“NAC is also helpful for treating obsessive-compulsive disorder (OCD) and skin picking disorders, which sometimes occur in patients with bipolar disorder,” says Rakofsky.
The bottom line NAC may be helpful for treating some symptoms of bipolar disorder, but more studies are needed to confirm its effectiveness. In most of the trials, doses of NAC ranged between 1 and 3 grams (g) per day, says Chawla.
4. Vitamin D
What it is Vitamin D helps your gut absorb calcium and maintain appropriate calcium levels for bone health, according to the NIH Office of Dietary Supplements. It’s found naturally in foods such as trout and salmon, added to foods like milk, and produced naturally in the body when your skin is exposed to the sun’s rays, NIH experts add.
The evidence A study published in the Journal of Clinical Psychopharmacology found that vitamin D deficiencies were nearly five times more common in people with bipolar disorder, schizophrenia, or schizoaffective disorder than in the general population.
While there seems to be a connection between low levels of vitamin D and bipolar disorder, vitamin D supplementation did not appear to improve bipolar depression among participants with low levels of vitamin D, according to a study published in December 2017 in the Journal of Psychiatric Research.
Chawla points out that many participants in the study remained vitamin D deficient until the end of the trial period. This could mean that there was more benefit if participants’ vitamin D deficiency was properly treated.
Additionally, a meta-analysis published in the journal Nutrition found vitamin D provided no significant benefit for depression. It’s not clear whether the findings apply to bipolar depression as well as unipolar depression.
The bottom line Although there’s not enough evidence to show that vitamin D supplementation can improve bipolar symptoms, many individuals with bipolar disorder have a vitamin D deficiency. You can make sure you’re getting enough vitamin D by spending a few minutes outside in the sun each day, eating more vitamin D–rich foods (such as salmon, tuna, mushrooms, and egg yolks), or taking a dietary supplement with your doctor’s guidance.
5. Coenzyme Q10 (CoQ10)
What it is Coenzyme Q10 (CoQ10) is an antioxidant that helps keep the cells in your body healthy, according to the Mayo Clinic.
The evidence Two hundred mg of CoQ10 per day, taken alongside standard mood stabilizers and antidepressant medication, was better than placebo at reducing bipolar depression over eight weeks, according to a study published in the October 2018 Journal of Clinical Psychopharmacology.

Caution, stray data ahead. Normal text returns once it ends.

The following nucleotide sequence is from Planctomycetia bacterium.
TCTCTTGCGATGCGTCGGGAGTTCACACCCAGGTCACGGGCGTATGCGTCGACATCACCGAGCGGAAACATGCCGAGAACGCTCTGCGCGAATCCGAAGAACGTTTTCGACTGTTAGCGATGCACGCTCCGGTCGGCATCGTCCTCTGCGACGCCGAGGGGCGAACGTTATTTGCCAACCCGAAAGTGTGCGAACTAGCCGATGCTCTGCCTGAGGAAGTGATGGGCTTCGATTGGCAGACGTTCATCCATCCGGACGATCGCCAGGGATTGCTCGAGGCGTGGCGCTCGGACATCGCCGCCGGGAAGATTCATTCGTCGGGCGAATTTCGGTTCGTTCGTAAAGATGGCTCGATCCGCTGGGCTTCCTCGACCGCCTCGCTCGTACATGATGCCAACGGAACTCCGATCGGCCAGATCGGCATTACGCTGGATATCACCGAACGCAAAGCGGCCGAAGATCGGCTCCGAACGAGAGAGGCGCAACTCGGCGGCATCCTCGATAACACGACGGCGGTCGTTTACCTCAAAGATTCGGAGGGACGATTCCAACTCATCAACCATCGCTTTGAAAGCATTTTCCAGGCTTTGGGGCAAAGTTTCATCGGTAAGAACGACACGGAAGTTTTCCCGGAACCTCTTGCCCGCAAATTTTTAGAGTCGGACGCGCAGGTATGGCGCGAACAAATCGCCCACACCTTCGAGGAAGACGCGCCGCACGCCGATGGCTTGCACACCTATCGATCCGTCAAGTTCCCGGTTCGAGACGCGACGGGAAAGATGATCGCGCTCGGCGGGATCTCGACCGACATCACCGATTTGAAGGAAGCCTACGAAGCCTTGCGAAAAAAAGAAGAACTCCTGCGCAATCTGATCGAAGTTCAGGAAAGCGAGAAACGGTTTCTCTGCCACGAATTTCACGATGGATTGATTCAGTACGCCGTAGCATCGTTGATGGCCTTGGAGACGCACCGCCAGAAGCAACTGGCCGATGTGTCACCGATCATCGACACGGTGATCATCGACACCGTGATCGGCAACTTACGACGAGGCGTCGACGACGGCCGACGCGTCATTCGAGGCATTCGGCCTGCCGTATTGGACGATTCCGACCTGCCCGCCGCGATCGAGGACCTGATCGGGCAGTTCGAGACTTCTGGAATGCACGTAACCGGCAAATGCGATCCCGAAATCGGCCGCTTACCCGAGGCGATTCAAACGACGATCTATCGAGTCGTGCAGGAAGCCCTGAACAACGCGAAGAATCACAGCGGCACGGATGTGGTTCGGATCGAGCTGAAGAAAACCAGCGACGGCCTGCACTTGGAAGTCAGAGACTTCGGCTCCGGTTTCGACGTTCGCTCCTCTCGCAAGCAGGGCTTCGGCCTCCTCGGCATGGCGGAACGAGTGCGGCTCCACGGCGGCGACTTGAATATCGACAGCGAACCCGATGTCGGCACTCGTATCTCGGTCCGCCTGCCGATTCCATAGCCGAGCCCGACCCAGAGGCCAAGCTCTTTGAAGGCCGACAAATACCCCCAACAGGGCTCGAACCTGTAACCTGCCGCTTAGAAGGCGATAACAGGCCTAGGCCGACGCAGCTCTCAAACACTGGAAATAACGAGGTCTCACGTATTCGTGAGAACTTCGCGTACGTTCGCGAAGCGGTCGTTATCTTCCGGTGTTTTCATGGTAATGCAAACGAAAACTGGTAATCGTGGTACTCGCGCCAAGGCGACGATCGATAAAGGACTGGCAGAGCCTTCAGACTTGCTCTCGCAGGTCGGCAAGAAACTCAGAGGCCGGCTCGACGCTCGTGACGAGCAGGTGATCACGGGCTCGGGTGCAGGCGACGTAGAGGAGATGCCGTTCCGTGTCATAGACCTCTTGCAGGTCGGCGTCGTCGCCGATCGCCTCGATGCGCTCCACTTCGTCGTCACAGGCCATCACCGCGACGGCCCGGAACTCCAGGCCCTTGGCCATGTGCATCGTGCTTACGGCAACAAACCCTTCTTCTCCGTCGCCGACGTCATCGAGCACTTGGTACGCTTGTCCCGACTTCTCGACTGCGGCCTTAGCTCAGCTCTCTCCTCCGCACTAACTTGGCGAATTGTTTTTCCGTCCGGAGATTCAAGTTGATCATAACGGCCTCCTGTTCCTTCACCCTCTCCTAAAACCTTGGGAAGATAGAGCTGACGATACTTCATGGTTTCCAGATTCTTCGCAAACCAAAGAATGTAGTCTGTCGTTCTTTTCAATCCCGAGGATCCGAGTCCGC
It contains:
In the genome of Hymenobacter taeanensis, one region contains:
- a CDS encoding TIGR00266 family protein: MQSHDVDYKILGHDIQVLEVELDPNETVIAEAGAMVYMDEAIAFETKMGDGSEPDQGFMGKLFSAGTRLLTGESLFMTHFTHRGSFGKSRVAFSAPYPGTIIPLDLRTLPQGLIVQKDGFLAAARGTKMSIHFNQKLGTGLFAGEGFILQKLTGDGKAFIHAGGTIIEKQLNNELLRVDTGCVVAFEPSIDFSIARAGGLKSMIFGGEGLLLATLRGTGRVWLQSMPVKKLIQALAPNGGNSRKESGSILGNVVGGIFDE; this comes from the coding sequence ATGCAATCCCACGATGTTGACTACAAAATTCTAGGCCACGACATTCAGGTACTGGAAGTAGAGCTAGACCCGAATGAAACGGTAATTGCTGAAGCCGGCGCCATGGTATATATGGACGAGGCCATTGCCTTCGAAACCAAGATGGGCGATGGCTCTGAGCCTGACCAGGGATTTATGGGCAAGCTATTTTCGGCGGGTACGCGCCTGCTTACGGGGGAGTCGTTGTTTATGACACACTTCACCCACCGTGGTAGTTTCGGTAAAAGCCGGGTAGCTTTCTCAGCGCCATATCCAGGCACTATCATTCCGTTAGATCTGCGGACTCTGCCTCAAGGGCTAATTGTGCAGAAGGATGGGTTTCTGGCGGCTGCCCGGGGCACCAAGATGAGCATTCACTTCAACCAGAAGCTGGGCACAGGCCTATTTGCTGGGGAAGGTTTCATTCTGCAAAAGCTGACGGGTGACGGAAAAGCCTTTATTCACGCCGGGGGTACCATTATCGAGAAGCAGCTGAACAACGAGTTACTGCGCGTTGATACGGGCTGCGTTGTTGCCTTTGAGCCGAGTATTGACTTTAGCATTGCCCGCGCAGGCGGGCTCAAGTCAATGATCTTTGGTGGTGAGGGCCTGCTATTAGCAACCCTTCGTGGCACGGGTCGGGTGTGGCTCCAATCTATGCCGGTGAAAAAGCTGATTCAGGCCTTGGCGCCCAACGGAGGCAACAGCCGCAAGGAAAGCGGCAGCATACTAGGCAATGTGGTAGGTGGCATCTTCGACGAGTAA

The study authors theorized that CoQ10 may benefit bipolar depression because of its antioxidant and anti-inflammatory properties. Previous research has shown that inflammation may play a role in the development of bipolar depression, they noted.
The bottom line While this study had positive results, future and larger studies are still needed to confirm whether CoQ10 is effective for bipolar symptoms.
What it is Magnesium is a mineral that the body needs to keep your muscles, bones, nerves, blood pressure, and blood sugar levels healthy, according to the NIH Office of Dietary Supplements.
The evidence Limited research has suggested that magnesium levels in the body may play a role in regulating mood. Magnesium supplementation may improve symptoms among people with depression, according to a systematic review of 32 studies of magnesium and mental health conditions, published in June 2020 in the journal Nutrients.
But it’s not clear whether magnesium supplements could be as helpful for bipolar depression as they could be for unipolar depression.
The bottom line There’s no strong evidence to show that magnesium improves bipolar symptoms. On the other hand, Rakofsky says magnesium may be helpful for insomnia, which can precipitate mania or signal the start of a manic episode.
What it is Melatonin is a hormone the brain makes in response to darkness, according to the NIH.
The evidence While melatonin may not target bipolar symptoms directly, the supplement is known to help with sleep, which is important for preventing mood episodes among people with bipolar disorder. Approximately 80 percent of individuals whose bipolar disorder is in remission still have sleep problems, according to a review published in August 2017 in Encéphale.
“Patients with bipolar disorder have been shown to have a later release of their own melatonin, so taking a supplement may help bring on tiredness earlier in the evening,” says Rakofsky.
Melatonin supplements in conjunction with the usual treatments for bipolar disorder appear to be helpful for managing sleep issues among people with the condition, a review published in Current Pharmaceutical Design found. Additional research is needed to confirm their effectiveness for this purpose.
The bottom line Melatonin may help some people with bipolar disorder sleep better, which in turn promotes mood stability and helps prevent future mood episodes. If you’re interested in taking a melatonin supplement, talk to your doctor to find out the right dose for you.